Chapter 3: Understanding Program Variables
In this chapter
Learning why variables are useful
Declaring variables for use in your macros
Understanding the different types of variables
Learning to use array variables and constants
Using techniques that help you avoid the most common variable errors
Your VBA procedures often will need to store temporary values for use in statements and calculations that come later in the code. For example, you might want to store values for total sales and total expenses to use later in a gross margin calculation. Although you probably could get away with using the underlying application to store these values (in, say, a cell in an Excel worksheet), this almost always isn't very practical. Instead, VBA (like all programming languages) lets you store temporary values in variables. This chapter explains this important topic and shows you how to use variables in your VBA procedures.
Declaring a variable tells VBA the name of the variable you're going to use. (It also serves to specify the data type of the variable, which I'll explain later in this chapter.) You declare variables by including Dim statements (Dim is short for dimension) at the beginning of each Sub or Function procedure.
In its simplest form, a Dim statement has the following syntax:
Technically, you can put variable declarations anywhere you like within a procedure and VBA won't complain. The only real restriction is that the Dim statement must precede the first use of the variable in a procedure. Having said all that, however, it's not only traditional, but also clearer, to list all your Dim statements together at the top of a procedure.
Here, variableName is the name of the variable. You make up these names yourself, but there are a few restrictions you need to bear in mind:
The name must begin with a letter
The name can't be longer than 255 characters
The name can't be a VBA keyword (such as Dim or Sub or End)
The name can't contain a space or any of the following characters: . ! # $ % & @
For example, the following statement declares a variable named totalSales:
Most programmers set up a declaration section at the beginning of each procedure and use it to hold all their Dim statements. Then, after the variables have been declared, you can use them throughout the procedure. Listing 3.1 shows a Function procedure that declares two variablestotalSales and totalExpensesand then uses Excel's Sum function to store a range sum in each variable. Finally, the GrossMargin calculation uses each variable to return the function result.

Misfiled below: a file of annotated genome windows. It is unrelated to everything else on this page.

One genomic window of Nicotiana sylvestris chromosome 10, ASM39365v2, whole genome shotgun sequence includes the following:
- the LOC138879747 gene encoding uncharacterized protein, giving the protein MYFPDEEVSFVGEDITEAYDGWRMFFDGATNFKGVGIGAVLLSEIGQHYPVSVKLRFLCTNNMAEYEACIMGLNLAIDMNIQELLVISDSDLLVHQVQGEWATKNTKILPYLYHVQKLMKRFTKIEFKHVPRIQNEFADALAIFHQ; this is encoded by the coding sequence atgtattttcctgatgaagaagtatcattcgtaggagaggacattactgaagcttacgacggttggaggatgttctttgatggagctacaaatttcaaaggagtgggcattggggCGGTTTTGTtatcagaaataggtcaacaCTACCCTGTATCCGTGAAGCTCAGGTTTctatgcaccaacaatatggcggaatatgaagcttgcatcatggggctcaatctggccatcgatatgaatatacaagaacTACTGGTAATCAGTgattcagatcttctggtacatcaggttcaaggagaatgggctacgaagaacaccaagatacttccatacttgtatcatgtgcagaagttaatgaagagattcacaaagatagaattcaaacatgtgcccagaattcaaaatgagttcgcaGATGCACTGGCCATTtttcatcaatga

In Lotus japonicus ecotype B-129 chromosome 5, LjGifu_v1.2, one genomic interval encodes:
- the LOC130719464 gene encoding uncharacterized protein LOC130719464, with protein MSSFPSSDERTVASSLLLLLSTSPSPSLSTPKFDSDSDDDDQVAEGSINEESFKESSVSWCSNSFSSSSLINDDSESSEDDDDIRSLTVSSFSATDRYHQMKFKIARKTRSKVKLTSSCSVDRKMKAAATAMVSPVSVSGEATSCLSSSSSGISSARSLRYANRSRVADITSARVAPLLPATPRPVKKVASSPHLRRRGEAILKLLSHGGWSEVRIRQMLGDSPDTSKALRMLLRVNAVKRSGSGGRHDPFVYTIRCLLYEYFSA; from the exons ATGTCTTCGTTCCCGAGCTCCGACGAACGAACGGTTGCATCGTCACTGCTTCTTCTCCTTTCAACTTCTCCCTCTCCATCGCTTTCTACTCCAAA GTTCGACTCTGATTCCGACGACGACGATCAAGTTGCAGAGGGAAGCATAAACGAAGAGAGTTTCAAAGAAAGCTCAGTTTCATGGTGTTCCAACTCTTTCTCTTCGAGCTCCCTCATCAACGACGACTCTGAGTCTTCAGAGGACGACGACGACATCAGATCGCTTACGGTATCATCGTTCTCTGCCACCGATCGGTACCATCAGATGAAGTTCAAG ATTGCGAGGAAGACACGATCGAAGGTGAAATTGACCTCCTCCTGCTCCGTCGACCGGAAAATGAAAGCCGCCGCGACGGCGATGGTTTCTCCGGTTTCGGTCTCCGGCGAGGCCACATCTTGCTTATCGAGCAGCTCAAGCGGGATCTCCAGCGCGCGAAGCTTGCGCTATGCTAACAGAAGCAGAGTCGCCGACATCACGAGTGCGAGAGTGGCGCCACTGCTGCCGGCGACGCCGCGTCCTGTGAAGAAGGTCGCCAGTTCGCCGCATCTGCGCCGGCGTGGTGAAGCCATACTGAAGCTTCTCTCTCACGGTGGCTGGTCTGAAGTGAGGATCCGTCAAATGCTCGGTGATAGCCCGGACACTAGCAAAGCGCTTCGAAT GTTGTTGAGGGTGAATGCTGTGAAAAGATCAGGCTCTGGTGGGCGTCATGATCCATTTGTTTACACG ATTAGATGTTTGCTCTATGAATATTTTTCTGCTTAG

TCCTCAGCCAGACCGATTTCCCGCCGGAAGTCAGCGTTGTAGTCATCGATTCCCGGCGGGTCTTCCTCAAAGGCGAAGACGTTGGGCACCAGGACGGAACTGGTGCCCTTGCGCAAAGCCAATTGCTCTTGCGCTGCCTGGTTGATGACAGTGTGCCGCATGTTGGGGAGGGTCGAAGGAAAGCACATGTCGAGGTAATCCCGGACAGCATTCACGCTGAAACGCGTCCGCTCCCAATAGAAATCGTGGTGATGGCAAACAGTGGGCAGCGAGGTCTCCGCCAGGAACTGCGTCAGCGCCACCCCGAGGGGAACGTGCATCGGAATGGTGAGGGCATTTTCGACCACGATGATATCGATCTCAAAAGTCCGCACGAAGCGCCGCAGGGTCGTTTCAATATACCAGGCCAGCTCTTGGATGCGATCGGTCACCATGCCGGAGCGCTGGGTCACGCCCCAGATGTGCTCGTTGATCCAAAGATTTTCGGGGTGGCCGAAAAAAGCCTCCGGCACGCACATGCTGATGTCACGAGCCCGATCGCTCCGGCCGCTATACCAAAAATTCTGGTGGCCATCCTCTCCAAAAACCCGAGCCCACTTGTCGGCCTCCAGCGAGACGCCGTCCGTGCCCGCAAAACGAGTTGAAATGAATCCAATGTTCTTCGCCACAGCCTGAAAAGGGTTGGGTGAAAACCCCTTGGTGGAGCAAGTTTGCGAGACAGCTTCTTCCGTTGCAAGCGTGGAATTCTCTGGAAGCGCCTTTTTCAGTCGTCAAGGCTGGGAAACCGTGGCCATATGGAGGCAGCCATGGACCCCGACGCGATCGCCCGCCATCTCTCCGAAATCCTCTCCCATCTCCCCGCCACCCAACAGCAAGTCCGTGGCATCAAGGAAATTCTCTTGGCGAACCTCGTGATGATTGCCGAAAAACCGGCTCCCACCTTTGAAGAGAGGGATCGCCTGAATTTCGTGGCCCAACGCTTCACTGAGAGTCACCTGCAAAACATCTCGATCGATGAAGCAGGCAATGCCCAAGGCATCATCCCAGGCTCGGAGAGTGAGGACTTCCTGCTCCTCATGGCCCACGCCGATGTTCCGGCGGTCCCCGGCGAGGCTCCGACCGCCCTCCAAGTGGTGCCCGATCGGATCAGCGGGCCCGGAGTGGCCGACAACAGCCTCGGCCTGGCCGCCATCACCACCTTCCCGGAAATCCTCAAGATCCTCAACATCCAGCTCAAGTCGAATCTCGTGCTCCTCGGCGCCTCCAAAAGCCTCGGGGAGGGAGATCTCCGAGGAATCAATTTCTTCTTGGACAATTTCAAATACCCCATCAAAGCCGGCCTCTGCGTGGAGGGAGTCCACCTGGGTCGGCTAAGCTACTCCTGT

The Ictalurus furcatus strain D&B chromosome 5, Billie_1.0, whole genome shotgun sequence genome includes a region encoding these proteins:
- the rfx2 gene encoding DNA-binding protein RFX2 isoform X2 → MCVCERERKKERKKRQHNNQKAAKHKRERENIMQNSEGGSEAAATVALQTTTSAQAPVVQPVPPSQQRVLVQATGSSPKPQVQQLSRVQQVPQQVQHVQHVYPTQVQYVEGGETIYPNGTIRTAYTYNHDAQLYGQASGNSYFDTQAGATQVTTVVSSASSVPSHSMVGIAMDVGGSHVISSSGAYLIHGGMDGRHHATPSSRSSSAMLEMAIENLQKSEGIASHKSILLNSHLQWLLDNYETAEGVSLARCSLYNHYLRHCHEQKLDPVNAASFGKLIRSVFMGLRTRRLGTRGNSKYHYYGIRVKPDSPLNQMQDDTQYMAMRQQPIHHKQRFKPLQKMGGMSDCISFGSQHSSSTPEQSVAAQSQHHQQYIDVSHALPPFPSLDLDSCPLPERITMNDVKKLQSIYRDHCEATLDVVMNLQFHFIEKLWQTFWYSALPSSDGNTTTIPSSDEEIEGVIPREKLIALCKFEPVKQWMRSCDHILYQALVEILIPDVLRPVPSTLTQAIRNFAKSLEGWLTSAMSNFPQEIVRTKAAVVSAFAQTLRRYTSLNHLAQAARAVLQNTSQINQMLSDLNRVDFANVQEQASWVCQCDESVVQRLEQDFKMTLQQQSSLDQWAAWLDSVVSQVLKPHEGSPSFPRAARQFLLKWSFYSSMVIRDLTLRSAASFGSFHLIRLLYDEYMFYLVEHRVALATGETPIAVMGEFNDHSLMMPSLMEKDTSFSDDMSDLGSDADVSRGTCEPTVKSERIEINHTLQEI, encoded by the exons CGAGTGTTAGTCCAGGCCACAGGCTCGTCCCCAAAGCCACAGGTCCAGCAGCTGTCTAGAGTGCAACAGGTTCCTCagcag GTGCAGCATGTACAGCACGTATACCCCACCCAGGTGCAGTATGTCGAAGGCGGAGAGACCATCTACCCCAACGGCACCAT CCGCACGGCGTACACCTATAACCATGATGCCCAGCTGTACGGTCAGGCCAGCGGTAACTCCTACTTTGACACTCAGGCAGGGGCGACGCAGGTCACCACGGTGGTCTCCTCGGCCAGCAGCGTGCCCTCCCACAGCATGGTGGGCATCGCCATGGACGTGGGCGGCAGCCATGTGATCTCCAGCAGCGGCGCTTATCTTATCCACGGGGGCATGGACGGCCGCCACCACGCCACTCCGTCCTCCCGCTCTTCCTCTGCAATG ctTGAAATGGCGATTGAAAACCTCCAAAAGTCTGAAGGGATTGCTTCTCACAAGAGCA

To conserve space, you can declare multiple variables on a single line. In the GrossMargin function, for example, you could declare totalSales and totalExpenses using the following statement:
Dim totalSales, totalExpenses
Listing 3.1 A Function that Uses Variables to Store the Intermediate Values of a Calculation
Function GrossMargin() ' ' Declarations ' Dim totalSales Dim totalExpenses ' ' Code ' totalSales = Application.Sum(Range("Sales")) totalExpenses = Application.Sum(Range("Expenses")) GrossMargin = (totalSales - totalExpenses) / totalSales End Function
In the GrossMargin function, notice that you store a value in a variable with a simple assignment statement of the following form:
variableName = value
To avoid confusing variable names with the names of things that are built into the VBA language, many programmers begin their variable names with a lowercase letter. If the name contains multiple "words," then each subsequent word should use an uppercase first letter (for example, totalSales or newFileName). This is the style I use in this book.
Also, note that VBA preserves the case of your variable names throughout a procedure. For example, if you declare a variable named totalSales and you later enter this variable name as, say, totalsales, VBA will convert the name to totalSales automatically as part of its syntax checking. This means two things:
If you want to change the case used in a variable, change the first instance of the variable (usually the Dim statement).
After you've declared a variable, you should enter all subsequent references to the variable entirely in lowercase.